Dallara Motorsports

Skilling Up

From fashion to fast cars—where skills can take you in northern Italy

Fashion has always been important in Italy. And so have fast cars. But this isn’t a story about looking good and driving an expensive car, it’s about identifying a demand in a growing industry and creating a workforce with the power of new skills. So when textile workers lose their jobs—and growth opportunities in the production of fast cars emerge, we need to ensure that people have the skills to flourish. With training and guidance, they can.

The decline of one industry

The Emilia Romagna region of Italy is a beautiful place, with a mix of plains, hills and mountains. There’s the bustling city of Bologna, a rich coastline, and a long history of hard working people. For decades, many found work in the textile industry creating materials for sought-after Italian fashions. But change here, like in the rest of the world, is inevitable. Newer equipment was speeding production, while cheaper imports were slowing demand for the fine fabrics. Workers were left without jobs and their prospects didn’t seem good.

The rise of another

This is “Motor Valley,” home of Ferrari, Maserati, Lamborghini and Dallara. Birthplace of some of the fastest, most luxurious, most limited-production cars in the world. But as Dallara found, growing demand created a dilemma for manufacturers—there simply were not enough skilled workers who could use the advanced technology and materials required to fabricate the stronger, lighter-weight components used in their cars.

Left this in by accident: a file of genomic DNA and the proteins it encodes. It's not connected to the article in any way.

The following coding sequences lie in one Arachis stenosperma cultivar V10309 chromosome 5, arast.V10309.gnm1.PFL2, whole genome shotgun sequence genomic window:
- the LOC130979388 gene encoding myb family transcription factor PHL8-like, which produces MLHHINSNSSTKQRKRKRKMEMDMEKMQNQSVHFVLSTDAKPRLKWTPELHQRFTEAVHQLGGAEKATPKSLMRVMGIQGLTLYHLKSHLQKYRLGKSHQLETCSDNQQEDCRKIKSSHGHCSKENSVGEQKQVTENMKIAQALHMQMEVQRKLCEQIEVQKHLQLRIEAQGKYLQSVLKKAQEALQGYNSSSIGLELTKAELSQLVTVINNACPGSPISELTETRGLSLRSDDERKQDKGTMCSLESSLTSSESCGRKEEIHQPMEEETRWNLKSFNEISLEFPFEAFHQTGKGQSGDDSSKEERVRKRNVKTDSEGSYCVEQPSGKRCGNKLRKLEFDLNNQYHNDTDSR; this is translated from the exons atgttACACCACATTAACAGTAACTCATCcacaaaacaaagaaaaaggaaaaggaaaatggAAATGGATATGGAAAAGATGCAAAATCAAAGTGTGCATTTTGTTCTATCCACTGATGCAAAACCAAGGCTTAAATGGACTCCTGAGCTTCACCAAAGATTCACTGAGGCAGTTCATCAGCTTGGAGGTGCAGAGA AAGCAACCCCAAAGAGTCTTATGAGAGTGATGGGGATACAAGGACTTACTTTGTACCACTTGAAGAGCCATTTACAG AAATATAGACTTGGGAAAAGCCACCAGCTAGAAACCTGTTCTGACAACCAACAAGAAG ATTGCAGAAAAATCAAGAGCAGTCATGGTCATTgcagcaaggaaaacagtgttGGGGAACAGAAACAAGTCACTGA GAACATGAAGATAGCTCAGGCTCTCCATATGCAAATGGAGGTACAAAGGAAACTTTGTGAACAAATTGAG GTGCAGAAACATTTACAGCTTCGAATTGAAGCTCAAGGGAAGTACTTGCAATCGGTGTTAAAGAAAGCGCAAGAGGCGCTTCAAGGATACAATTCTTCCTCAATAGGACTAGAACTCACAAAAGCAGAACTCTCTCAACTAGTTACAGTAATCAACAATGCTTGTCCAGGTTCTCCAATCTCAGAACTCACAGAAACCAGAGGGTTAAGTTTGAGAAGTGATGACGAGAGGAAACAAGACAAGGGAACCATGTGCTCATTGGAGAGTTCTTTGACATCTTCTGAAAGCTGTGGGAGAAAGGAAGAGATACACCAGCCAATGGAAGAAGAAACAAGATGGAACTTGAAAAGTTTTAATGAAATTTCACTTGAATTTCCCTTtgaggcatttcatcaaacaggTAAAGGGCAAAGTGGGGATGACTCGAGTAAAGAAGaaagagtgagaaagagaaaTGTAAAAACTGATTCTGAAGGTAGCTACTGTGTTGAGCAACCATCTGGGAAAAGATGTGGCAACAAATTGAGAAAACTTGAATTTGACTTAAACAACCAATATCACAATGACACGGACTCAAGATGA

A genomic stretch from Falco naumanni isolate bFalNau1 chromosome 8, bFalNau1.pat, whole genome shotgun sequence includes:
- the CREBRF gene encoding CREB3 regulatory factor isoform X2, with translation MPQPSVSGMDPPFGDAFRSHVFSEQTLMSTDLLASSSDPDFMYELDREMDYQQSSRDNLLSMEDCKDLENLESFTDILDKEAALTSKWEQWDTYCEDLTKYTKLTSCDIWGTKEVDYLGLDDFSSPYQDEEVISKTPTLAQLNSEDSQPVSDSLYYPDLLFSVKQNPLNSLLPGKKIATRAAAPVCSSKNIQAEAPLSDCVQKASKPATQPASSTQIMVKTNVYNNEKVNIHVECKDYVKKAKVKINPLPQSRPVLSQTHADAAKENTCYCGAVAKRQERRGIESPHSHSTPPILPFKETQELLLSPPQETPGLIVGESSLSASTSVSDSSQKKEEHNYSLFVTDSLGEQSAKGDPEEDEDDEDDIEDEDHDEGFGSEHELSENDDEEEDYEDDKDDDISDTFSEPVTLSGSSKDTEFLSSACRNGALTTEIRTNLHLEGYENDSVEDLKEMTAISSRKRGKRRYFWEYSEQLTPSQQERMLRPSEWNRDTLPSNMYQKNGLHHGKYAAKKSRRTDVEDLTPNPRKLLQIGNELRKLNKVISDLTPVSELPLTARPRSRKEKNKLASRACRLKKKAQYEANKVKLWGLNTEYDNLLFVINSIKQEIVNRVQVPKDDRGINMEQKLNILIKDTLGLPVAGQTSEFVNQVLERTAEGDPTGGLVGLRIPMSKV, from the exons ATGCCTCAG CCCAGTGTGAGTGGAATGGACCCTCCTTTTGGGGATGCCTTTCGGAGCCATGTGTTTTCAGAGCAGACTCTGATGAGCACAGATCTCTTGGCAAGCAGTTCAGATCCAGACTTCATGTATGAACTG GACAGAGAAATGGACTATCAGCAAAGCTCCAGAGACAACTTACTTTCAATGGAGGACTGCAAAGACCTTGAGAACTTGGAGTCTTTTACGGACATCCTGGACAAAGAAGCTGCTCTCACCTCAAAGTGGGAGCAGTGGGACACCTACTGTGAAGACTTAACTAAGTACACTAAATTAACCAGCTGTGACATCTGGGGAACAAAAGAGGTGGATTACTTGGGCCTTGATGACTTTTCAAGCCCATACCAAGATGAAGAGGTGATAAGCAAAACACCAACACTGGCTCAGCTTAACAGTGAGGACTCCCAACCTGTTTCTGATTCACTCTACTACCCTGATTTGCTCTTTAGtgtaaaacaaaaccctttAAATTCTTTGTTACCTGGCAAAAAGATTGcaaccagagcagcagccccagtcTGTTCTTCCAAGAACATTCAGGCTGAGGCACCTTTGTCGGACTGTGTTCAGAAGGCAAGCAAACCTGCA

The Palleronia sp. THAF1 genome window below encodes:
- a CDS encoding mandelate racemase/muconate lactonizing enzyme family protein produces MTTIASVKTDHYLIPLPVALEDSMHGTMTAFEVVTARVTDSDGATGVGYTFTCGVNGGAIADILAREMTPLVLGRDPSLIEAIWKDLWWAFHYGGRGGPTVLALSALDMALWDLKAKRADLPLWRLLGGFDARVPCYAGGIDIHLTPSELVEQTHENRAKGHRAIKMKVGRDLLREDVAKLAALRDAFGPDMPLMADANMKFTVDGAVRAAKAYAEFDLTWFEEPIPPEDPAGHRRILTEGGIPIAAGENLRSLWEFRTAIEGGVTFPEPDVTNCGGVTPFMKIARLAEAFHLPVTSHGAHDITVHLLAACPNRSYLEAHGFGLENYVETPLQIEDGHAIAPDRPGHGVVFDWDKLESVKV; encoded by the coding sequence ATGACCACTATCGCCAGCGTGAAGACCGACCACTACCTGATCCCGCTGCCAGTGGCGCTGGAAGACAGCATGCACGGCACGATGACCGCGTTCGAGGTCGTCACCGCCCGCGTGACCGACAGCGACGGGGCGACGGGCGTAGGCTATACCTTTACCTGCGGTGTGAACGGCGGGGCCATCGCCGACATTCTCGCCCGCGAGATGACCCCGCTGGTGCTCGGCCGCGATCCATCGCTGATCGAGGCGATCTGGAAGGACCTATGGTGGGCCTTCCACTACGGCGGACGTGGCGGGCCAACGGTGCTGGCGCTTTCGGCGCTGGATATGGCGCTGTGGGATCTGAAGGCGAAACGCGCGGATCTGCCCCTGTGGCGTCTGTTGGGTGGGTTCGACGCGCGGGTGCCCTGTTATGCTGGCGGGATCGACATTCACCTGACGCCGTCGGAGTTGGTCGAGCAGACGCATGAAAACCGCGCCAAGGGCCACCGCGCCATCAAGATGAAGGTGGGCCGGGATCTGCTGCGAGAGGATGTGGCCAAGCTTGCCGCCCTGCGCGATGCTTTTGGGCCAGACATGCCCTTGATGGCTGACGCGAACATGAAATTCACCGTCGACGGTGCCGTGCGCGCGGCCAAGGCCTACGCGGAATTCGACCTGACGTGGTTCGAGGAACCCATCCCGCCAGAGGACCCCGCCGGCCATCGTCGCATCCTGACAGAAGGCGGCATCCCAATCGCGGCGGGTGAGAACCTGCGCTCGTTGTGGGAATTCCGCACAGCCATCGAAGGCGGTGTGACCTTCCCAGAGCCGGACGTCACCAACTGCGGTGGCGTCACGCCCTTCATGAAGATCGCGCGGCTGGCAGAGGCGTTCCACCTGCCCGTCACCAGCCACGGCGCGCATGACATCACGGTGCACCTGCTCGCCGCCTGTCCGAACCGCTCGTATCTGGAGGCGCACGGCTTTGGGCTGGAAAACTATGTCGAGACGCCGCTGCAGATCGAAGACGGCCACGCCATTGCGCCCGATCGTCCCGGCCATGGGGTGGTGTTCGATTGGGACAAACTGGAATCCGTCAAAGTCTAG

Trading fabric for carbon fiber

Dallara was already sourcing talent from Experis, but the need far outpaced the number of people in the region with the right skill set. Something more dramatic needed to happen, something that could produce talented workers where there appeared to be none — and keep them coming, as this need extended to all the car makers in Motor Valley. Experis Tech Academy was the answer. We quickly developed an unprecedented curriculum to train textile workers in the skills needed to work with high-tech materials like carbon fiber. Workers enrolled. They quickly gained the skills needed, and the jobs. And the program began to grow.

Skills on top of skills

Immediately, Dallara’s needs became greater — they needed carbon fiber laminators; but also CAD designers; aerodynamics engineers; vehicle performance and data analysts; engine builders; programmers; project managers; IT specialists… Rapidly, we were training for the jobs of the future, today.

  • 8
    Labs
  • 2
    Academies

Many hands create more talented workers

Partnering with local technical schools, universities and government, Experis and ManpowerGroup were able to create a unique Labs and Academy Training Center to upskill and reskill the local labor force. Hundreds of applicants who enrolled in the Experis Tech Academy were now able to find new roles in the Italian automotive industry. The school now offers training for university graduates to fill more technical positions and offers training across Italy. And plans to expand to the U.S. and other locations in Europe are in motion.

  • 15
    Training Programs
  • 40
    Courses

Skilling in, and skilling up

At the Experis Tech Academy, the teachers are industry professionals. That means students get hands-on coaching from people who actually design and build cars. The students who go on to be industry professionals also become teachers. That has proven invaluable in the transition from classroom to workplace as well as in the sustainability of the program. And the two-tier entry means students can participate in a Professional Class if they are new to the field, or a Masters Class if they have existing engineering qualifications or experience.

  • 30%
    Average Wage Increase
  • 60%
    Placed in Motorsports Industry Post Graduation